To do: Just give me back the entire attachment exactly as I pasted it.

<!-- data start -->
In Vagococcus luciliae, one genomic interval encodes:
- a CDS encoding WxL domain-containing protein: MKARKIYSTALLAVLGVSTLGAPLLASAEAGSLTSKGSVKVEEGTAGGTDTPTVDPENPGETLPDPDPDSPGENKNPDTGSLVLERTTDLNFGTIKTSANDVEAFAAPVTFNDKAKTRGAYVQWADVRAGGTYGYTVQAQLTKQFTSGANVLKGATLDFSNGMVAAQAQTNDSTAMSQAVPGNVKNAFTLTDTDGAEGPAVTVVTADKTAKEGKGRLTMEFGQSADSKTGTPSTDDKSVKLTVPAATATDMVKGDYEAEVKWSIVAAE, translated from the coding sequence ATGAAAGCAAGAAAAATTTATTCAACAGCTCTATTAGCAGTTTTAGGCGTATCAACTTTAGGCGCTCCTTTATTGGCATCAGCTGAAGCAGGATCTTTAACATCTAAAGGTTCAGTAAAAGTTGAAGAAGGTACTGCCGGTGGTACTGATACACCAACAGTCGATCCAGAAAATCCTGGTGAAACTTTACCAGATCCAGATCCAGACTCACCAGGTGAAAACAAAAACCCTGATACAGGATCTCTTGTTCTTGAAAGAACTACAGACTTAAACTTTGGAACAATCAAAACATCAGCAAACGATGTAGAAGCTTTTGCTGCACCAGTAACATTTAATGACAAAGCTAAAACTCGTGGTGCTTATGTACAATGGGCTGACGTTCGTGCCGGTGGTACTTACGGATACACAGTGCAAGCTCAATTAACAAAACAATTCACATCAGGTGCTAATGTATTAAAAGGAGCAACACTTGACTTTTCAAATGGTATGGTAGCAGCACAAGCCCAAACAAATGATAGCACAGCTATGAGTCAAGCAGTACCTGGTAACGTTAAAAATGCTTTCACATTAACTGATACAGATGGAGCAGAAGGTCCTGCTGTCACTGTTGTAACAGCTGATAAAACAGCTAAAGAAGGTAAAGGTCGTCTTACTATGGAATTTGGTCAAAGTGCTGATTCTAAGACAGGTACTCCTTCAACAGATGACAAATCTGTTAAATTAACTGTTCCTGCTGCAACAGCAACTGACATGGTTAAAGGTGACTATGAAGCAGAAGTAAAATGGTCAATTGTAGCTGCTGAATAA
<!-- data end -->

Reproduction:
In Vagococcus luciliae, one genomic interval encodes:
- a CDS encoding WxL domain-containing protein: MKARKIYSTALLAVLGVSTLGAPLLASAEAGSLTSKGSVKVEEGTAGGTDTPTVDPENPGETLPDPDPDSPGENKNPDTGSLVLERTTDLNFGTIKTSANDVEAFAAPVTFNDKAKTRGAYVQWADVRAGGTYGYTVQAQLTKQFTSGANVLKGATLDFSNGMVAAQAQTNDSTAMSQAVPGNVKNAFTLTDTDGAEGPAVTVVTADKTAKEGKGRLTMEFGQSADSKTGTPSTDDKSVKLTVPAATATDMVKGDYEAEVKWSIVAAE, translated from the coding sequence ATGAAAGCAAGAAAAATTTATTCAACAGCTCTATTAGCAGTTTTAGGCGTATCAACTTTAGGCGCTCCTTTATTGGCATCAGCTGAAGCAGGATCTTTAACATCTAAAGGTTCAGTAAAAGTTGAAGAAGGTACTGCCGGTGGTACTGATACACCAACAGTCGATCCAGAAAATCCTGGTGAAACTTTACCAGATCCAGATCCAGACTCACCAGGTGAAAACAAAAACCCTGATACAGGATCTCTTGTTCTTGAAAGAACTACAGACTTAAACTTTGGAACAATCAAAACATCAGCAAACGATGTAGAAGCTTTTGCTGCACCAGTAACATTTAATGACAAAGCTAAAACTCGTGGTGCTTATGTACAATGGGCTGACGTTCGTGCCGGTGGTACTTACGGATACACAGTGCAAGCTCAATTAACAAAACAATTCACATCAGGTGCTAATGTATTAAAAGGAGCAACACTTGACTTTTCAAATGGTATGGTAGCAGCACAAGCCCAAACAAATGATAGCACAGCTATGAGTCAAGCAGTACCTGGTAACGTTAAAAATGCTTTCACATTAACTGATACAGATGGAGCAGAAGGTCCTGCTGTCACTGTTGTAACAGCTGATAAAACAGCTAAAGAAGGTAAAGGTCGTCTTACTATGGAATTTGGTCAAAGTGCTGATTCTAAGACAGGTACTCCTTCAACAGATGACAAATCTGTTAAATTAACTGTTCCTGCTGCAACAGCAACTGACATGGTTAAAGGTGACTATGAAGCAGAAGTAAAATGGTCAATTGTAGCTGCTGAATAA